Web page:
In 1854, the old church with its high pulpit was moved over to a corner of the lot and the erection of the present church was started on the old site. The cornerstone was laid on May 27, 1854, by Bishop Alfred Lee. The church was completed and the opening service, was held in November, 1857. The dedication services lasted for a full week with the consecration taking place at 10 A. M. on Thurs., Aug. 12, 1858, with Bishop Lee in charge. He was assisted by the Rev. Messrs. Martin, Colton, Franklin, Slack, Wright, McKim and McIlvaine.
The old church was fitted up to be used as a school and for week-day ‘services. A colored Sunday School was opened on May 9, 1858. In 1870, the church was improved, the tower and spire being added. The second building still stands on a dairy farm near Five Points doing valiant service as a farm building. Additional land was purchased on Apr. 18, 1887, from Wm. P. Orr.
In 1890-91, the church was redecorated and a pipe-organ was installed. A new altar and reredos were installed in 1892. On Aug. 24, 1896, a new altar rail was presented in memory of Dr. Harbeson Hickman. During the summer of 1913, the church was renovated after which Bishop Frederick J. Kinsman conducted a service of benediction for a restored church on Sept. 1, 1913.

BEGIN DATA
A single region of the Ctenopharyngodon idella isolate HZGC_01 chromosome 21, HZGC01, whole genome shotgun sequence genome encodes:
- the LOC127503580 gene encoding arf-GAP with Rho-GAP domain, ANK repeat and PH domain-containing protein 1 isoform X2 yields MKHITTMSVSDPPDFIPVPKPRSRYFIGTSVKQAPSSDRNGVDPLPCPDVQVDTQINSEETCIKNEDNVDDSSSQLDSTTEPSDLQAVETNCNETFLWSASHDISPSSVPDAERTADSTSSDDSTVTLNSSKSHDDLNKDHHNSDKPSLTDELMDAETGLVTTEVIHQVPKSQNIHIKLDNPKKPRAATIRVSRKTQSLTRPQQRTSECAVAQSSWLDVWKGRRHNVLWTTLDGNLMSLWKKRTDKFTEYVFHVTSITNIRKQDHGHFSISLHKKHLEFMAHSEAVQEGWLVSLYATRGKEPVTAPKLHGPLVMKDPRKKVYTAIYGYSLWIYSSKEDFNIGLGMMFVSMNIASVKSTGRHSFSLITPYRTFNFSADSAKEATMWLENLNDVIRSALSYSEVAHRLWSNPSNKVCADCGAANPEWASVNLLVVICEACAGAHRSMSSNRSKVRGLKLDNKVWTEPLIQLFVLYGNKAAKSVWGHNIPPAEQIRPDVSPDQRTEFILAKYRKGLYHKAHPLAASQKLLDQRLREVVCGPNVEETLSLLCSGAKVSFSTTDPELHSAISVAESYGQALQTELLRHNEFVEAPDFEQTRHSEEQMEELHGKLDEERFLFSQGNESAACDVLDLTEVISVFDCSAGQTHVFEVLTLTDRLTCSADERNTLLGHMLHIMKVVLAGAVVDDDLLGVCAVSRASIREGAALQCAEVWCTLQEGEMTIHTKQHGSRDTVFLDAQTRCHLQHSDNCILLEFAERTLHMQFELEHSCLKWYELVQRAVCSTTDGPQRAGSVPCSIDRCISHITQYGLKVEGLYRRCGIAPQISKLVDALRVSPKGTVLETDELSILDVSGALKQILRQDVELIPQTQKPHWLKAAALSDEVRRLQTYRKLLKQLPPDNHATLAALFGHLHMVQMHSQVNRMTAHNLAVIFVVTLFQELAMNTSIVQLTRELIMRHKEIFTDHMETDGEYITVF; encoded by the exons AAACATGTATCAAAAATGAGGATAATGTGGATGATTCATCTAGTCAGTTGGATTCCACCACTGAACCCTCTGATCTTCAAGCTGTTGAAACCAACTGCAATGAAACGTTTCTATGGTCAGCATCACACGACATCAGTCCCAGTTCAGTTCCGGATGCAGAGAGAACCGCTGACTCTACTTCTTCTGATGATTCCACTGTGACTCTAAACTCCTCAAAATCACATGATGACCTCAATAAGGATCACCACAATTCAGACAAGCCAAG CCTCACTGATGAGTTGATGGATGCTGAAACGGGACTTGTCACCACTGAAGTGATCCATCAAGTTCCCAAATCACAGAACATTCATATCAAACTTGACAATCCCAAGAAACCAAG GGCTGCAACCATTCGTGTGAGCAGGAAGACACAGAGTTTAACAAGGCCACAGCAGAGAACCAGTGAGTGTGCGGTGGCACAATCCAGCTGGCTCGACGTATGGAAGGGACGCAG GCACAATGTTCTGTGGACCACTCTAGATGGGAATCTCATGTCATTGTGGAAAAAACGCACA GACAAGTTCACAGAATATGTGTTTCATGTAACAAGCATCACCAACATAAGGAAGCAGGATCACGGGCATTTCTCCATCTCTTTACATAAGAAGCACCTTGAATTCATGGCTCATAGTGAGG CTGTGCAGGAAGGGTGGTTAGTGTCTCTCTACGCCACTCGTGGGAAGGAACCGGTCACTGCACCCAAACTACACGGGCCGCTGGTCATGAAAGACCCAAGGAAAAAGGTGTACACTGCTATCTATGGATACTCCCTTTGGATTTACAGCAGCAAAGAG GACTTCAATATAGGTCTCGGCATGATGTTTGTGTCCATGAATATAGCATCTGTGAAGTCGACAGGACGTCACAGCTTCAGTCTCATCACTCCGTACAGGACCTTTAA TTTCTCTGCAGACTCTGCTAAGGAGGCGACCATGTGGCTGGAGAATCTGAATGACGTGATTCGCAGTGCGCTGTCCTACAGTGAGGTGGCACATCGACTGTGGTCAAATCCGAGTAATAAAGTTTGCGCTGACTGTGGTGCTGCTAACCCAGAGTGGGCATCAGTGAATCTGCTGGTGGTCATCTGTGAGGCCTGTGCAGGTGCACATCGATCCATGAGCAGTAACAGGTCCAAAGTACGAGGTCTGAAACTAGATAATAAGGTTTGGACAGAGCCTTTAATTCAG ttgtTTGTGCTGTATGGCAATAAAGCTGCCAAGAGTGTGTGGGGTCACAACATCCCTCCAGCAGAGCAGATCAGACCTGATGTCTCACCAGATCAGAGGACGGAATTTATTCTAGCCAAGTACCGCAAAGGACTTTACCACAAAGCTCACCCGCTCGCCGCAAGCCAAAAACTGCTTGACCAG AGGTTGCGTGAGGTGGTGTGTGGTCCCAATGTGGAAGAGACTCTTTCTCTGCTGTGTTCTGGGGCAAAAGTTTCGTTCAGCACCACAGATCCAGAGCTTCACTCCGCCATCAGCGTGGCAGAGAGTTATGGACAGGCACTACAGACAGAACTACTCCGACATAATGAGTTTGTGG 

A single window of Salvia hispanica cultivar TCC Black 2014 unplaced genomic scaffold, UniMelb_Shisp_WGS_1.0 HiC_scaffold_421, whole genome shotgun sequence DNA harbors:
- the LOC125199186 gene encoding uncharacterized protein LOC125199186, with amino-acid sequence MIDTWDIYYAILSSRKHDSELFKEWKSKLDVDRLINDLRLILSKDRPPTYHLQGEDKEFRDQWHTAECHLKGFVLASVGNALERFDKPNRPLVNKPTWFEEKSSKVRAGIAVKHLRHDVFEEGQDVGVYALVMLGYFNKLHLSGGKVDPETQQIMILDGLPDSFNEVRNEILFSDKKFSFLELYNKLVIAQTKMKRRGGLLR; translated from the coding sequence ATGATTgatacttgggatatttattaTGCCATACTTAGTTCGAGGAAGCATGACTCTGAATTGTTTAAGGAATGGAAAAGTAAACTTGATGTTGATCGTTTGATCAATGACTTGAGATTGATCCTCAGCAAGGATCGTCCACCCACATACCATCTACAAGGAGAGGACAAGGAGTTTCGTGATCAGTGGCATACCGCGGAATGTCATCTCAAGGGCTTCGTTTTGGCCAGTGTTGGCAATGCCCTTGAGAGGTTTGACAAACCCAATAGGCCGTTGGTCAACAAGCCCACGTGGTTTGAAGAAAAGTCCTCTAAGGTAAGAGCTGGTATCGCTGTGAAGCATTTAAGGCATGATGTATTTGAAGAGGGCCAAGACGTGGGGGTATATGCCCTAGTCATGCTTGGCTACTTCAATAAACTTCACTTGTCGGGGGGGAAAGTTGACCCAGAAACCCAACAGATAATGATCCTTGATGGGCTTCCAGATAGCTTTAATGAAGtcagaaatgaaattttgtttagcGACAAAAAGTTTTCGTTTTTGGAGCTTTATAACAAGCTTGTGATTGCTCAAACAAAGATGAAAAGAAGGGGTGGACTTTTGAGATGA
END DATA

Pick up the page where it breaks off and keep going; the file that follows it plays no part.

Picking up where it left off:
On Dec. 14, 1913, Bishop Kinsman dedicated 3 windows and also a tablet placed in the church by the Judiciary of Delaware in memory of the first Chief Justice of Delaware, Ryves Holt, who was a warden of St. Peter’s and who is buried in the graveyard.
In the graveyard surrounding the church many early famous Sussex Countians are buried. Four former Governors of Delaware: Daniel Rodney, Caleb Rodney, Samuel Paynter and Joseph Maull are buried here.
Over near the south wall is the famous Feb. 30th tombstone, over the grave of Elizabeth H. Cullen. The present Gregorian calendar was laid out by Pope Gregory VIII, in 1582. It was not adopted by the English Colonies until 1752, and a great many of the colonists opposed the change. These persons continued to use the Julian calendar in which February had thirty days in leap years. The family of Elizabeth Cullen appear to have been numbered among these “‘diehards” and they insisted on marking her tombstone “Born Feb. 30th, 1760.” Close to the front of the church is the grave of Captain Henry McCracken, a Delaware river pilot, who requested that his anchor be buried with him. One of the flukes of the anchor can be seen protruding from the grave. The oldest tombstone, close to the side of the church, is over the grave of Margaret Huling who died on Feb. 16, 1707. So far as the writer can determine this is the oldest inscribed tombstone in Delaware.” (1)
1. Frank R. Zebley, The Churches of Delaware, Wilmington, Delaware, 1947, p. 276 – 278.
Please visit the St. Peter’s Episcopal Church’s website for operating hours, service schedules, social media links, and more information.